N: I found The Conjuring very dark in tone, compared to Insidious, his previous ghost film. The geeky paranormal researchers play a less central role.

K: How does the motherhood bond in The Conjuring compare to the fatherhood bond in Insidious?

N: The fatherhood bond is tenuous there. The mother is most worried about their haunted son.

K: You are right about the mother being the emotional centre and her level of concern in Insidious. However, the problem originates from the father, who passes on the legacy of astral projection. And it’s the father who rescues the son. I thought the mother-son relationship was more peripheral. She tries to influence events but isn’t a moving force.

N: Off on a tangent: James Wan is such a good filmmaker. He’s confident and knows exactly what he wants to get across without resorting to boo! gimmickry. The scariest bits in the film happen with a static camera and no cuts. Just mise-en-scène — a visually artful way of telling a story. For example, the bedroom scene with the two sisters. One of them points at a ghost that is never seen. Since we’re watching a horror film, we know it’s there. And Wan sustains the scene long enough to get under our skin. Brilliant!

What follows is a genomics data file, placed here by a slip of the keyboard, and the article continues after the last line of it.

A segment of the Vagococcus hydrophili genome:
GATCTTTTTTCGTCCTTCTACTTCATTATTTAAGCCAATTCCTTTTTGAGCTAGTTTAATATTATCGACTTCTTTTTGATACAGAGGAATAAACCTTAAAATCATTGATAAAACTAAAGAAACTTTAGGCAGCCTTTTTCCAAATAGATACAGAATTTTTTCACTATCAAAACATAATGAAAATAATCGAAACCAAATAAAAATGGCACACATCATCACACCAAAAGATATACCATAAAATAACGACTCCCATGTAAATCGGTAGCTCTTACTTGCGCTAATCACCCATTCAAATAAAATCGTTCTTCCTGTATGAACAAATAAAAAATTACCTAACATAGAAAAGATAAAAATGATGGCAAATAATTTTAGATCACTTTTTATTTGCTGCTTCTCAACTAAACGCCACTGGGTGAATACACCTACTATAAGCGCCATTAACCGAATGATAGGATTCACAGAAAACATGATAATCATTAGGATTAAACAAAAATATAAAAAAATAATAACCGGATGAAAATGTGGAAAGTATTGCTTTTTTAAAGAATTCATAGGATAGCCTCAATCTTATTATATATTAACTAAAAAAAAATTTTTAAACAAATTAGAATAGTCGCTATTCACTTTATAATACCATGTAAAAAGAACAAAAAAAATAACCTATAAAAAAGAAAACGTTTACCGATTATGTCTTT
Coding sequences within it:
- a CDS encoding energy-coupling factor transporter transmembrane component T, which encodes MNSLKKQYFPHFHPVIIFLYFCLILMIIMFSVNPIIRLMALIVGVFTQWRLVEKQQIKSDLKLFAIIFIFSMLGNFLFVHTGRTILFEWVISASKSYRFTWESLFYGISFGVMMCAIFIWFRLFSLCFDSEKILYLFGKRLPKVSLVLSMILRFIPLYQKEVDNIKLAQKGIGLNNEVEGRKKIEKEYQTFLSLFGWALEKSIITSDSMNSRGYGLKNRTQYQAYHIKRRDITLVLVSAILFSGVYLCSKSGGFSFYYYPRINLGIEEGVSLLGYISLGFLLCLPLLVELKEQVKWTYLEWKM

K: That’s true. Though in terms of unexpected shifts, these do occur often. Take that ‘odd’ devil scene in Insidious where it feels like a different horror subgenre. There are these shifts in tone and style in The Conjuring too, but it is more consistent than Insidious overall.

N: Insidious is simply superb up until the ‘ghostbusters’ appear; then it becomes goofy.

K: Though I’d take any Lin Shaye character over the Warrens.

N: I am with you on Wan’s playful approach. Honestly, I’d love to see a ‘mature’ James Wan film through and through. Given the right script, he would make a great film. Krista, could we say that The Conjuring is a second take at Insidious?

K: I agree with what you said when we came out of the cinema — that it refers back to his earlier film. Though I still prefer Insidious, because of those jarring shifts from subtle to unsubtle, which are tricky to pull off, but
somehow work. The Conjuring is certainly more polished, but I cannot quite see it as more ‘mature’ than Insidious, mainly because of its political irresponsibility.